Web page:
European Union antitrust regulators charged Qualcomm on Tuesday with abusing its market power to thwart rivals, putting the world's number one mobile chipset maker at risk of a hefty fine.
The accusations by the European Commission are the latest antitrust problems for the company as regulators in the United States, China, Japan and South Korea look into its licensing model and its dominant patents in mobile networks and devices.
Qualcomm, which competes with rival MediaTek, said the Taiwan Fair Trade Commission had also opened an investigation into its patent licensing deals.
The EU executive's accusations, set out in two charge sheets known as statements of objections, followed a formal investigation begun in July.
The EU competition enforcer said Qualcomm might have illegally paid a major customer for exclusively using its chipsets and it also sold chipsets below cost with the aim of forcing a competitor out of the market in a practice known as predatory pricing.
"I am concerned that Qualcomm's actions may have pushed out competitors or prevented them from competing," European Competition Commissioner Margrethe Vestager said in a statement.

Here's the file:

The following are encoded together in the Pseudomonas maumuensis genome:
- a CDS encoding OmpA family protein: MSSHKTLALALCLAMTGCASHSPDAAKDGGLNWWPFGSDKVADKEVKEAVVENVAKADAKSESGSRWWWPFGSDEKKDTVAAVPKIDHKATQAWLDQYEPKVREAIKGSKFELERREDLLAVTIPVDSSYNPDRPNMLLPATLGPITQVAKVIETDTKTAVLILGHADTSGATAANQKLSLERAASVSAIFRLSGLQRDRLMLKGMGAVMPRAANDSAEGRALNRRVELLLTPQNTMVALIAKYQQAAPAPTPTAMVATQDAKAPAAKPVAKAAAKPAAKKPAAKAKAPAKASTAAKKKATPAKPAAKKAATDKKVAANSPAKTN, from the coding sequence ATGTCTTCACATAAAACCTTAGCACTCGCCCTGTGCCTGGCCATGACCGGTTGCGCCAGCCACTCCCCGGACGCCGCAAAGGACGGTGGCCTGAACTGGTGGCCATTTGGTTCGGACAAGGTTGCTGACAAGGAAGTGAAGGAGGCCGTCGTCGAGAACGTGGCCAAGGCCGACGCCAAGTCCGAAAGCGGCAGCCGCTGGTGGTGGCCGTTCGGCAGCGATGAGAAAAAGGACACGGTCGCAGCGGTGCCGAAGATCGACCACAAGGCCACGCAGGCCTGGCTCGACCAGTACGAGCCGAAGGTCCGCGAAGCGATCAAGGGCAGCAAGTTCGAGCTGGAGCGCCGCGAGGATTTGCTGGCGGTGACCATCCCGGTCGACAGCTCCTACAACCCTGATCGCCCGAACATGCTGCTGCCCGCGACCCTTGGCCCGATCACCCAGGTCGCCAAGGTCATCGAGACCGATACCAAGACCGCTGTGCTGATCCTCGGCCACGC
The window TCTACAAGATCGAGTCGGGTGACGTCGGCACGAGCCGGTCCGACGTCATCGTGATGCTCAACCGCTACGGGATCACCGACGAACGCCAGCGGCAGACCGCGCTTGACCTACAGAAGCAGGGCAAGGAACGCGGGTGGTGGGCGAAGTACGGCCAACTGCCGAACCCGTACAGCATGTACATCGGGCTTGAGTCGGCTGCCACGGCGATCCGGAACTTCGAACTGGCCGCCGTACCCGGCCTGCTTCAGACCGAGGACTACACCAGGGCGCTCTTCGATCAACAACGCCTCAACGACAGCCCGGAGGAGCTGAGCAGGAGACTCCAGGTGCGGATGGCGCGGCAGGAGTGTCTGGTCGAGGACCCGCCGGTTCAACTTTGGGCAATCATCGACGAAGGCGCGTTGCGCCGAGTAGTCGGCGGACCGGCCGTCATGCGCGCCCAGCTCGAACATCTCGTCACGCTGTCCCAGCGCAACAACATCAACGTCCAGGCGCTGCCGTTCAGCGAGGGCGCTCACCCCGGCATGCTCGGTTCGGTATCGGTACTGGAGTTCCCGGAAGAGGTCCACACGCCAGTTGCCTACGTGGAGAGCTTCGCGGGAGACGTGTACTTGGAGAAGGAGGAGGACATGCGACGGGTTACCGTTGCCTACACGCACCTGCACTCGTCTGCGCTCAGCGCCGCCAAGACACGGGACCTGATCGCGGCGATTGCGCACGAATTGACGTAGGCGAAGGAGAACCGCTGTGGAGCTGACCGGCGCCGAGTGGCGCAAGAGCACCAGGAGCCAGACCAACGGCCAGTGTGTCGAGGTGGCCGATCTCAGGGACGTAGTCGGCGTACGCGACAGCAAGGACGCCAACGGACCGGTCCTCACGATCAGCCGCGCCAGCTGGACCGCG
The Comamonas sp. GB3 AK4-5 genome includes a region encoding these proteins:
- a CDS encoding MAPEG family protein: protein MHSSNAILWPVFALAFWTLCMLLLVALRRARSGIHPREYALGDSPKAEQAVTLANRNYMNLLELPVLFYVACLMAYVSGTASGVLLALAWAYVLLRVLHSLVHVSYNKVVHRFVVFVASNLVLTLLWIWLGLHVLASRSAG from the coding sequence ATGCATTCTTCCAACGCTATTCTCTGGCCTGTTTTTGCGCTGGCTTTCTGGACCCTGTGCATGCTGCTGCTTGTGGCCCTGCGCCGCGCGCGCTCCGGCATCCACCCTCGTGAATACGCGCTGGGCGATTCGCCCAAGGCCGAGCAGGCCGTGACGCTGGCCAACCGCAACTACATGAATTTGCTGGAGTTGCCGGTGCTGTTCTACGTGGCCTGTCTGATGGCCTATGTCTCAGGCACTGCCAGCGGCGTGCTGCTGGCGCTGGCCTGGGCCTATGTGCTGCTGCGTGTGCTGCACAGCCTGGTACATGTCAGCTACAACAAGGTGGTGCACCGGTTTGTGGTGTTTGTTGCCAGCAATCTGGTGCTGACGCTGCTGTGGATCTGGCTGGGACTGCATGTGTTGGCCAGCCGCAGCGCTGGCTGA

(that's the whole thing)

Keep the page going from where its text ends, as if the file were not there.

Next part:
Qualcomm said it has been given several months to respond to the charges of predatory pricing between 2009 and 2011 and of exclusivity payments since 2011.
"We look forward to demonstrating that competition in the sale of wireless chips has been and remains strong and dynamic, and that Qualcomm's sales practices have always complied with European competition law," Qualcomm general counsel Don Rosenberg said in a statement.
Qualcomm could face a $2.7 billion fine, equivalent to 10 percent of its 2014 worldwide revenue, if found guilty of breaching EU rules. In February it paid a $975 million fine to end a 14-month investigation by the Chinese government into anti-competitive practices.
The predatory pricing case against the company followed a complaint from British phone software maker Icera, which later was acquired by Nvidia Corp in a bid to enter the market for smartphone chips and compete with Qualcomm.
Qualcomm, which makes software and chips used in smartphones, tablets and gaming devices, is known for its Snapdragon processor used in high-end smartphones and tablets made by Samsung Electronics and HTC .
Apple's iPhone 6 also uses a Qualcomm 4G modem.
In 2009, the EU authority scrapped a two-year antitrust probe into whether Qualcomm charged unreasonably high royalties for integral technology of global 3G phone standards after rivals withdrew their complaints.
(Reporting by Foo Yun Chee; editing by Philip Blenkinsop and Jane Merriman)